(Updated at 6:35 pm) Wally Backman“He was like a big brother to me.  I always went to him for advice. No matter what time of day it was, he always had time for you.”

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(Updated at 6:15 pm) Darryl Strawberry on WFAN this evening: “I wish I could have lived my life like Gary Carter. … He was a true man. … I have always respected him.”

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(Updated at 6:10 pm) Ron Darling: “The baseball world lost one of its gladiators today, and I have lost a friend.  Gary Carter was everything you wanted in a sports hero: a great talent, a great competitor, a great family man, and a great friend.  To know Gary was to care deeply for him, and I am deeply saddened.  All my thoughts and prayers are with his wife Sandy and their children.”

(Updated at 6:10 pm) Bob Ojeda: “We are all very saddened to hear of Gary’s passing. Our thoughts and prayers are with his family at this difficult time. He was not only a Hall of Fame ballplayer, but also a Hall of Fame man as well. He is gone too soon for us to understand. May he rest in peace.”

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(Updated at 5:48 pm) Matthew Cerrone: “I feel bad for Carter’s family. These things are never easy. For me, I’m just thankful I had the opportunity to root for Carter. He was special, not just as a player, but as a person, which is evident by how fans are reacting.

This is not a platitude, because I think about it often and I mean it: Carter and the 1986 Mets taught me (at 10 years old) to never quit, never stop fighting, because you never know what might happen next. It’s not crazy to say that Carter and his teammates had an impact on my world view as a young man, and that’s the power of sports that should never be wasted on these men.

It isn’t always easy, but I will always be thankfully that Carter, Keith Hernandez, Darryl Strawberry and Doc Gooden made me fall in love with the Mets.”

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(Updated at 5:05 pm) Michael Baron: “Carter was my childhood hero – the ballplayer I looked up to as a kid and made me want to play. I remember wanting to be him; my dad had a jersey made for me with his name and number screened on it, and I wore that jersey everyday to school during the playoffs and World Series in 1986. I even wanted curly hair like Carter had. Unfortunately, my hair is straight. And as stupid as it may sound, I would take my book bag and pretend it was a chest protector, and wear two mesh hats – one as a hat on backwards and the other as a catchers mask over my face.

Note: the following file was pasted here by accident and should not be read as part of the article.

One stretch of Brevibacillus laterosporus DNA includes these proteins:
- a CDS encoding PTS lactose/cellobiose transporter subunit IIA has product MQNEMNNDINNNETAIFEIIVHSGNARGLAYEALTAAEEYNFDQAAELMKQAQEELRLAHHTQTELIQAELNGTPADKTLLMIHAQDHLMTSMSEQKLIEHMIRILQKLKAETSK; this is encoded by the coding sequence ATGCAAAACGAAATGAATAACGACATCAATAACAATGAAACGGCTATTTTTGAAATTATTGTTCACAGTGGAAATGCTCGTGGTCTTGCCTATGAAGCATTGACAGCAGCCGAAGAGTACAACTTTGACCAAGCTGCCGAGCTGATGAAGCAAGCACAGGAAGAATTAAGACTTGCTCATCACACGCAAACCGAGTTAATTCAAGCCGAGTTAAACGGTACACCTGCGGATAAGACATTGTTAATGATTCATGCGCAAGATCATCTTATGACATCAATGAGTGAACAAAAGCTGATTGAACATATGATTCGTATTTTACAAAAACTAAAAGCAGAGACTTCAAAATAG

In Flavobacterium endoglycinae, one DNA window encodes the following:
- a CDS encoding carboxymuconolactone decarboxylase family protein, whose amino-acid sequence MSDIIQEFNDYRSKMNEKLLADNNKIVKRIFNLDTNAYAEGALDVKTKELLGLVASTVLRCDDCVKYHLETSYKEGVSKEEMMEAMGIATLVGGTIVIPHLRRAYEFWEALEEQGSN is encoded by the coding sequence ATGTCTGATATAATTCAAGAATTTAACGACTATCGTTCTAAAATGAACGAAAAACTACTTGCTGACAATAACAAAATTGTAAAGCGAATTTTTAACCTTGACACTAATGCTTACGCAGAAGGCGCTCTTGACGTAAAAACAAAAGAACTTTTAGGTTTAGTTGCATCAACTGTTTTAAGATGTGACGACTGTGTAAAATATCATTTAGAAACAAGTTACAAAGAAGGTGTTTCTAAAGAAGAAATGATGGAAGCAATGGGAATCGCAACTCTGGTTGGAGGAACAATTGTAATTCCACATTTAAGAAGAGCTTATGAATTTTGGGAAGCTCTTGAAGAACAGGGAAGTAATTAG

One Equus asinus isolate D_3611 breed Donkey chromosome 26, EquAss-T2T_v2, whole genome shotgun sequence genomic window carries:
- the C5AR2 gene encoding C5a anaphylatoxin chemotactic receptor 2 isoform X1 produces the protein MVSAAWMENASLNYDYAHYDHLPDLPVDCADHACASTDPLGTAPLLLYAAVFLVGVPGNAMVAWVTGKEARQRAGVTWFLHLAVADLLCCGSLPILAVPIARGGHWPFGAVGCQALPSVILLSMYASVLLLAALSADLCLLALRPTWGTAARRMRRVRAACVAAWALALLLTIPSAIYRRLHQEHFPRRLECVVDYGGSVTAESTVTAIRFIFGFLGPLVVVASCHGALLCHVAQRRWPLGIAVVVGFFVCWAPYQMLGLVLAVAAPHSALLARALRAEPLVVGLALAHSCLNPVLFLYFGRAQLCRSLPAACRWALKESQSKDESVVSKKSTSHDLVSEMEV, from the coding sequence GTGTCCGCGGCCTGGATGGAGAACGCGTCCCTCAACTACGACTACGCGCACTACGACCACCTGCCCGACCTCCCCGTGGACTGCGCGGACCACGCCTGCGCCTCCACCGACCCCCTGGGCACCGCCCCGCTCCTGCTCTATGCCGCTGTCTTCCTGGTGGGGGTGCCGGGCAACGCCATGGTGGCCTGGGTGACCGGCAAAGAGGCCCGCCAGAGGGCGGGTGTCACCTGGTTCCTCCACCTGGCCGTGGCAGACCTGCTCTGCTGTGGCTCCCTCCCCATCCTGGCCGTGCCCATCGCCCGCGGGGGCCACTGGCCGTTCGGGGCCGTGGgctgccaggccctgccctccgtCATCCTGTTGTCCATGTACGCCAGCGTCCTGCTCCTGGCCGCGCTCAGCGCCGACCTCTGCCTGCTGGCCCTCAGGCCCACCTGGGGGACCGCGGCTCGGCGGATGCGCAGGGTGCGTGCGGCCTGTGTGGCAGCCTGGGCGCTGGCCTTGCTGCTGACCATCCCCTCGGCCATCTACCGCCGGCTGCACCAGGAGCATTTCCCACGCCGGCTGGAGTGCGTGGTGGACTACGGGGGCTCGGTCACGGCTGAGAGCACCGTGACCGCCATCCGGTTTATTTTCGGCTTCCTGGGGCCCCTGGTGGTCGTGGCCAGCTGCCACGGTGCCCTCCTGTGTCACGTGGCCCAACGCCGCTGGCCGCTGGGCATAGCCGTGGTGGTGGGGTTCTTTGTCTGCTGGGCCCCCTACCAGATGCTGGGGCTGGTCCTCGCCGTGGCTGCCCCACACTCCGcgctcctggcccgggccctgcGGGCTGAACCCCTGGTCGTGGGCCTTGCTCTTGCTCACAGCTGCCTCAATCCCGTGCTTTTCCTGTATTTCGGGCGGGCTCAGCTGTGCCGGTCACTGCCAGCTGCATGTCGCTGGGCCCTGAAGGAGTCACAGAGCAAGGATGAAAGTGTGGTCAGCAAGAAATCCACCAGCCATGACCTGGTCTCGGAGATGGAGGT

It may have been stupid, but Carter was my hero, and I think many of us always pretend to be and fantasize about our heroes and their moments of glory, as much as we don’t always admit it.

I didn’t get to meet Carter while he was with the Mets. I met him in 1992 when he was with the Expos for his 19th and final season in Major League Baseball. I don’t remember the conversation I had with him; I just remember looking at him as he was speaking with me and being absolutely floored by the moment. How many people get to meet and speak with their ultimate hero? I guess I’m luckier than I think I am. I walked away with an autographed ticket, and a memory I will cherish forever.

I’m especially saddened by the news of his passing and that he had to suffer the way he did. Your heroes aren’t supposed to suffer and they’re not supposed to die, right? After all, that’s why they’re heroes. I will always have 1986, 1992, and my front yard…

 

5 comments
AdamRotter
AdamRotter

@Miller_Brian makes sense. If they really wanted to I'm sure they could cut part of another letter to make the period